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What Texans Need to Know About the Disaster Recovery Process

Millions of Texans are surveying the damage done by last week’s severe winter storm. Many will likely need assistance from FEMA now that a growing number of Texas counties are eligible for federal help and can apply for Individual Assistance. FEMA Individual Assistance provides financial and direct services to eligible un- or under-insured individuals and households affected by a disaster. The assistance is intended to meet basic needs such as temporary housing and food.

Houston, Texas

FEMA, and America’s overall system for disaster recovery, is stretched terribly thin by the COVID-19 pandemic and a record-setting 2020 disaster season. Response at the scale necessary in Texas will put further pressure on FEMA and its limited resources (depending upon how much of the damage is insured).

COVID -19 instigated a change in how FEMA conducts damage assessment. Now, instead of home visits from inspectors, survivors will be asked to self-report damage to FEMA over the phone. As we learned during last year’s hurricane season, survivors are not trained in damage assessment and they often under-report. This contributes to further inequities within a broken system.

We’ve written before about how disasters have greater impact on low-income and minority communities and how the recovery process deepens inequality. That is already playing out in Texas. “Low-income Texans of color bore some of the heaviest weight of the power outages as the inequities drawn into the state’s urban centers were exacerbated in crisis. And already more impacted by unemployment and devastation of the pandemic, their troubles won’t end after the storm clears and the heat is running again in their homes,” wrote the Texas Tribune last week.

Texans must self-advocate with insurers and with FEMA to get all the assistance they need. The first step is clearly and comprehensively communicating disaster damage to FEMA. FEMA may be all the assistance some families receive, so it is absolutely crucial that survivors get all the funding for which they are eligible. Our guide can help survivors prepare for the FEMA call.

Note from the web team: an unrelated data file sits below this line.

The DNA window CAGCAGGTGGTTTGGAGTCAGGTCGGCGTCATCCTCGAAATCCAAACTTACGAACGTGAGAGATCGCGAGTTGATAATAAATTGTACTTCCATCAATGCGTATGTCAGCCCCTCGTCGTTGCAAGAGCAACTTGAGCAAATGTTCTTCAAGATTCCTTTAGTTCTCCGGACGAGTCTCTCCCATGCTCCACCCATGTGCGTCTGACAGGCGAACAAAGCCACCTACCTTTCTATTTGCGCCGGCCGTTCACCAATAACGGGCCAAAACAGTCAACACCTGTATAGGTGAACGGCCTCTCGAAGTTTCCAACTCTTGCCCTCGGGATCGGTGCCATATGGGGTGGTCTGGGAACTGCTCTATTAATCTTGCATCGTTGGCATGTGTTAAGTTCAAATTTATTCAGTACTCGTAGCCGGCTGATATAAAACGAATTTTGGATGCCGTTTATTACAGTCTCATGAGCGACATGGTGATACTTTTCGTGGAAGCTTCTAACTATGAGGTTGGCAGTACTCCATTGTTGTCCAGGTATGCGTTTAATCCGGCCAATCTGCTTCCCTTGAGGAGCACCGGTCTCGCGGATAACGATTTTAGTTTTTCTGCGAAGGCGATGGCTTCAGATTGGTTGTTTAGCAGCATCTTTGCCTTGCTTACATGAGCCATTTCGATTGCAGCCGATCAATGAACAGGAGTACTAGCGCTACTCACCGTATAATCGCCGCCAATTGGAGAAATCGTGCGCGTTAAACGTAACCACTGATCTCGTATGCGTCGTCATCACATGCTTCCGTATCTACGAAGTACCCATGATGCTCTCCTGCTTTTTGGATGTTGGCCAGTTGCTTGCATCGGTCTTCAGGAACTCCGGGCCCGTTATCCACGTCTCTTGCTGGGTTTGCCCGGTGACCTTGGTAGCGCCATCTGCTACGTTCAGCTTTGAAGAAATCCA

As Texans begin the long road to recovery, it’s imperative that they know the FEMA assistance process is complicated. It requires people to advocate for themselves.

A quick overview:

  • Apply to FEMA, you’ll likely be directed to the SBA (Small Business Association) to provide more information through an additional application.
  • If you qualify for an SBA loan, take it. You can’t get any more FEMA money unless you take the SBA loan.
  • If you don’t qualify for an SBA loan, reapply to FEMA again. Here’s our guide for navigating this entire process.

Continue to ask questions along the way and don’t give up. Share your experiences, what you’ve learned and any other resources with friends and neighbors. You can be each others’ support network.

In addition to our FEMA guide, we have other helpful recovery resources here.

Reese May, is the chief strategy and innovation officer for SBP, a national disaster resilience and recovery organization. He leads SBP’s disaster preparedness and recovery efforts across the country, advises state and local decision-makers on effective long-term disaster recovery programs and advocates for policy change at the federal level. He is a Truman National Security Fellow.